top of page


Chocolate is the ultimate comfort, a guilty pleasure, and the good news is that the right kind of chocolate can actually be good for you… In this guide, I’m going to explain why and also share with you some of my favourite healthy recipes, so you can get your chocolate hit this Easter without a side order of guilt. Chocolate comes from the cocoa bean, which literally means ‘food of the gods’. And, historically, chocolate was so prized, cacao seeds were used as a form of currency (and, of course, some enterprising sorts even found a way to make counterfeit cocoa). It turns out those Mayans and Aztecs knew a thing or two because modern scientific research is finding new ways in which chocolate – good quality chocolate, at least – can be worth its weight in gold when it comes to your health. The healthiest forms of chocolate are dark chocolate (70% cocoa content or higher) and cacao nibs, the original, natural form. (Just in case you are wondering, the health benefits of milk or white chocolate, and any of the processed sweetened stuff are slim to none!) Here’s what it can do for your health.

FIGHTS AGAINST DISEASE Dark chocolate and cacao nibs are high in antioxidants, which help fight free radicals that can damage the cells in your body. Two groups of antioxidants found in dark chocolate are flavonoids and polyphenols – and they’re found in greater amounts in chocolate than either tea or red wine. The higher the percentage of cocoa in your chocolate bar, the greater the number of antioxidants. GOOD FOR HEART HEALTH Research also shows the flavonols in dark chocolate have a positive effect on heart health by lowering blood pressure, improving blood flow to the heart and making blood less sticky and able to clot.

MAY HELP LOWER CHOLESTEROL The polyphenols in chocolate are thought to be involved in cholesterol control. In one scientific study, researchers found a decrease in both total and LDL (“bad”) cholesterol of 6.5% and 7.5%, respectively.

BETTER BRAIN FUNCTION Eating chocolate also increases the flow of blood to the grey matter in the brain.It’s been suggested that cocoa flavonols would benefit conditions associated with reduced blood flow to the brain, including dementia and stroke. A study of the elderly that looked at consumption of flavonols (in dark chocolate, tea and red wine) lead to better cognitive function.

MAKES YOU HAPPY The essential amino acids in dark chocolate help increase the production of the happy hormone serotonin, which can help alleviate feelings of anxiety and depression. Chocolate also contains the chemical phenylethylamine, which occurs naturally in your body and gives you the same boost you feel when you fall in love!

THE HISTORY OF CHOCOLATE The use of chocolate dates back thousands of years. The Mayans called the chocolate (or xocolatl) they created from it the ‘food of the gods’. The Mayans used it for a myriad of purposes, including making from it a ceremonial drink of ground cocoa beans, vanilla and other spices, such as chilli. Cocoa The essential amino acids in dark chocolate help increase the production of the happy hormone serotonin, which can help alleviate feelings of anxiety and depression. Chocolate also contains the chemical phenylethylamine, which occurs naturally in your body and gives you the same boost you feel when you fall in love!impressed, and the Spanish kept the cocoa bean to themselves for decades. Once cocoa started catching on, Spanish cooks experimented with the recipe and added sugar to sweeten it. By the 17th century, it had made its way to France and the court of king Louis XIII and, in 1615, David Chaillou was given a ‘royal authorisation’ to open the first chocolaterie in Paris. In 1657, chocolate made its way to Britain. Chocolate was still enjoyed pretty much the way the Mayans made it right up until the Industrial Revolution, when the cocoa press (that could separate the cocoa butter from the powder we now call cocoa) was invented. A number of other new processes also made the chocolate creamier, smoother and tastier. The world’s first chocolate bar was created in 1847. And the rest, they say, is history.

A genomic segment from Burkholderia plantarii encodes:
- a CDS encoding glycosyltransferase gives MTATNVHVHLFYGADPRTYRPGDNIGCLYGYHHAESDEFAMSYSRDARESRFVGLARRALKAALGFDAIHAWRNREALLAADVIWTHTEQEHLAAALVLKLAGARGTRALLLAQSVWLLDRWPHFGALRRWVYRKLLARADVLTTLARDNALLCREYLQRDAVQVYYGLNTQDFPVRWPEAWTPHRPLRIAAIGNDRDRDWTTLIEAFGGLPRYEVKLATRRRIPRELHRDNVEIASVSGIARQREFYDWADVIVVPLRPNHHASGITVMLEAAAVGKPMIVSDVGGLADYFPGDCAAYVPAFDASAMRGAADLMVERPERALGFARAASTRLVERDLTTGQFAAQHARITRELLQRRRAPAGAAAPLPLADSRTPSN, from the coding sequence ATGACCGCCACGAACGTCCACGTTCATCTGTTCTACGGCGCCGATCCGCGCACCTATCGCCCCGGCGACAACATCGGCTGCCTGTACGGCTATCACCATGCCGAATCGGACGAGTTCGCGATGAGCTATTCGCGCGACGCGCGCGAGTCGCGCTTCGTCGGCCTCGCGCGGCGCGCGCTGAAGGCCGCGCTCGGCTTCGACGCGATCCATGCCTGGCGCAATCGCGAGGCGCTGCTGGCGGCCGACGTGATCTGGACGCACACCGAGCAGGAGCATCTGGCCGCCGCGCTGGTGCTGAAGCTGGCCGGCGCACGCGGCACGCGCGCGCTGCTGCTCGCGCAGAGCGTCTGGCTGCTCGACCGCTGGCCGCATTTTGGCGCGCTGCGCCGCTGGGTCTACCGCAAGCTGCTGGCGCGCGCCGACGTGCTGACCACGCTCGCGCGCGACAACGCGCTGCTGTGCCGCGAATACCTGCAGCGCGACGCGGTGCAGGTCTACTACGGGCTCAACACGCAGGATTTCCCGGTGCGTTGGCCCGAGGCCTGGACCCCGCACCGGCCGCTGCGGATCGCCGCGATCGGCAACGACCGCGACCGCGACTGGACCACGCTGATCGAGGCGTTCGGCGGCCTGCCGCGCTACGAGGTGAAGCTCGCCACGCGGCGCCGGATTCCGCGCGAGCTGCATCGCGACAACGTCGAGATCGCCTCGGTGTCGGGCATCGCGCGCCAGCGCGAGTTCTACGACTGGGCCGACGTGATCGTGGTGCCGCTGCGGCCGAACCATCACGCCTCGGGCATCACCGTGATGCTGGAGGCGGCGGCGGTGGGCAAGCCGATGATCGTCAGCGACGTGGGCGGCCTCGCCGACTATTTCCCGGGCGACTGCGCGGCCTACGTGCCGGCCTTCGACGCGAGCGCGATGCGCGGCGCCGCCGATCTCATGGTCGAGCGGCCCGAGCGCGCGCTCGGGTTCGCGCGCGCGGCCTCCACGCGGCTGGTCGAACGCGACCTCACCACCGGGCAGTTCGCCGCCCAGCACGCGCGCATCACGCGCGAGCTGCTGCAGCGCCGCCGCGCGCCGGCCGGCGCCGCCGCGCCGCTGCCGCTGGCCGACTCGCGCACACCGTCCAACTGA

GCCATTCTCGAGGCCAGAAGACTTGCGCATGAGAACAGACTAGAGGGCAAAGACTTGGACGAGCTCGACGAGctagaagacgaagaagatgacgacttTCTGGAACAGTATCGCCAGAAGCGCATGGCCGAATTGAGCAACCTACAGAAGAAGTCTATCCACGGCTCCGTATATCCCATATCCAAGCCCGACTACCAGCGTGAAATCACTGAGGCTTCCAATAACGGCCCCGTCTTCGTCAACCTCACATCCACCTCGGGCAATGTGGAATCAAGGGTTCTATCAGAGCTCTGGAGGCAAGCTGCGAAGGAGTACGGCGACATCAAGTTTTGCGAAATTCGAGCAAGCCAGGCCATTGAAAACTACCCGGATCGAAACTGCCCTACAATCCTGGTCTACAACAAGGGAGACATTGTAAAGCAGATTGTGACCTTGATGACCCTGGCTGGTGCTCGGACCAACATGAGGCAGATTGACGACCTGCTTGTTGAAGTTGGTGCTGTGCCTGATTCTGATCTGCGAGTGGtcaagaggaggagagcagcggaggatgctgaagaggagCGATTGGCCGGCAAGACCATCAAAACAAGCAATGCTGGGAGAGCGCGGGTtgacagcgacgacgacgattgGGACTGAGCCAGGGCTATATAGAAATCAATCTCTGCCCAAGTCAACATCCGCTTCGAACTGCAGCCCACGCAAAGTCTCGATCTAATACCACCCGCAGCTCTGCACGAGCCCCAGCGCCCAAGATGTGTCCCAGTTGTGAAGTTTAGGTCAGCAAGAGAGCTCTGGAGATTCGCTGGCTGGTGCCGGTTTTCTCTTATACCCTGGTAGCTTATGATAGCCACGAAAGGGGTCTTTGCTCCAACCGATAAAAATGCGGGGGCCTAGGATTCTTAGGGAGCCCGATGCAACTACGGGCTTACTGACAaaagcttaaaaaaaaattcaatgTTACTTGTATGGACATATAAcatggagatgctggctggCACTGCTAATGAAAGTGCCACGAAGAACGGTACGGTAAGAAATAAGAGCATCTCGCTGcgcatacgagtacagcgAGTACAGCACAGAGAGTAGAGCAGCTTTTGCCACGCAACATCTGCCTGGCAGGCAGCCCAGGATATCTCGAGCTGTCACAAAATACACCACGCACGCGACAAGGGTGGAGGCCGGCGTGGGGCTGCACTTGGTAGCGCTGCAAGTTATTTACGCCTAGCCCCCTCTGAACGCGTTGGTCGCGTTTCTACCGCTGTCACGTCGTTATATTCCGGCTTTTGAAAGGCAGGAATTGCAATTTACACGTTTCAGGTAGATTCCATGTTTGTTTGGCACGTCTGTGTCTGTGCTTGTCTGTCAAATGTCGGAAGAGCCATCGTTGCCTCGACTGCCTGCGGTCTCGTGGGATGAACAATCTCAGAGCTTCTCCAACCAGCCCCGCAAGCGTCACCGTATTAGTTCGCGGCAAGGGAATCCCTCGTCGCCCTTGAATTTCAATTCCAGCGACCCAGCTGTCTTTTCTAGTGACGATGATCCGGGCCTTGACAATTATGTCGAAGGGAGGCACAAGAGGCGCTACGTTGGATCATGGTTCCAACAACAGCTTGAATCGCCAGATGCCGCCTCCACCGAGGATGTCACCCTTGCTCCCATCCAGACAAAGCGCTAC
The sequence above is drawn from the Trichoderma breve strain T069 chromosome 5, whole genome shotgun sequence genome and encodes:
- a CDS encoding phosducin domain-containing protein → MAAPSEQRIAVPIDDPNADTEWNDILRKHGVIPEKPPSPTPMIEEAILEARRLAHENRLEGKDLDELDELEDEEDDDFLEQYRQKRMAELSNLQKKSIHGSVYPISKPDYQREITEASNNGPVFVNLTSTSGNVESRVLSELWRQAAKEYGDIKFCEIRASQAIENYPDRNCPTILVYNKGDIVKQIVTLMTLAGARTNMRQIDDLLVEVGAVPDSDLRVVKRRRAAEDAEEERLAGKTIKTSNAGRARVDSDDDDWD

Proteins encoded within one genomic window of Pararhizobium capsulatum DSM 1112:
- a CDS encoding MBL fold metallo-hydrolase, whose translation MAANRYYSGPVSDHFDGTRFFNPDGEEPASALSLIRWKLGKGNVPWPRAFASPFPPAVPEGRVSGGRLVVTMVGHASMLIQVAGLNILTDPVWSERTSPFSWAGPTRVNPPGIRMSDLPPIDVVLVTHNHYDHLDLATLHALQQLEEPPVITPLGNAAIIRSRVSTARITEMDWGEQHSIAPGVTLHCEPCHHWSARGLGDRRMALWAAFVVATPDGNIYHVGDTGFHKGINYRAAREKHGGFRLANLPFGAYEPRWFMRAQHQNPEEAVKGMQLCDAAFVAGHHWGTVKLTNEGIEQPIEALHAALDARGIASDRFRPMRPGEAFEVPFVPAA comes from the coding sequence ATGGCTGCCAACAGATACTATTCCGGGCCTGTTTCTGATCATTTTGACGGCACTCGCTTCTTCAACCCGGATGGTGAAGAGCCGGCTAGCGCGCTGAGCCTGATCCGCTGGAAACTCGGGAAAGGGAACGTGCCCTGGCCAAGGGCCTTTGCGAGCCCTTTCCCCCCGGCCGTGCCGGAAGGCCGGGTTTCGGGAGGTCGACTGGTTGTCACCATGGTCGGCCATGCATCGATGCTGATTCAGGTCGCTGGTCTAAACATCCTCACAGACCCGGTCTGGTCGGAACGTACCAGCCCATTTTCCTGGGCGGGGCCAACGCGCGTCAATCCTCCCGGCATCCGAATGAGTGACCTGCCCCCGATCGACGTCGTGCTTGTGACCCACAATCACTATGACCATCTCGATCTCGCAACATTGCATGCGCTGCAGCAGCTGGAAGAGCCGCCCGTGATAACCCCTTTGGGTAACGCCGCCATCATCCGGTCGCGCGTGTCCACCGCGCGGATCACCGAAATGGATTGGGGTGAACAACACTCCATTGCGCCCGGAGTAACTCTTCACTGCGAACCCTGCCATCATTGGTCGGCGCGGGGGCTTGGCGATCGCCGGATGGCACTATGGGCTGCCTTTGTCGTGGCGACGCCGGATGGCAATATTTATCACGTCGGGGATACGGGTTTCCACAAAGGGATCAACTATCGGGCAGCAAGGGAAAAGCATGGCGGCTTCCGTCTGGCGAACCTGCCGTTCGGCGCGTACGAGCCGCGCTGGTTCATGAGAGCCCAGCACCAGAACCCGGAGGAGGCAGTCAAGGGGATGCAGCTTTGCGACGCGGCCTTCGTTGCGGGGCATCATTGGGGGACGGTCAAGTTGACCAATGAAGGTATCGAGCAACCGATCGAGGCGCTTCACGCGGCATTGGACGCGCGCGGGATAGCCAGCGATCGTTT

1 cup/ 250ml almond milk 1 tbsp raw cacao powder (or unsweetened cocoa)

1 tbsp pure maple syrup ¼ teaspoon vanilla extract

a pinch of salt Put all the ingredients in a saucepan over high heat and stir using a whisk, breaking up any lumps as you go.


350g dark chocolate 125g blanched almonds, toasted and chopped 100g unsweetened dried fruit (eg cranberries or mango)

pinch of sea salt

Line a baking sheet with parchment. Melt the dark chocolate by filling the bottom of a saucepan with couple of cms of water and bring to a simmer over a medium-high heat. Put the chocolate in a glass bowl and set over the simmering water, stirring occasionally. Once melted, tip into the prepared tin and smooth with a spatula so the chocolate is evenly distributed. Scatter over the remaining ingredients (you can add a pinch of dried chillies if you’re feeling brave) and chill in the fridge until the chocolate sets (about 30 mins).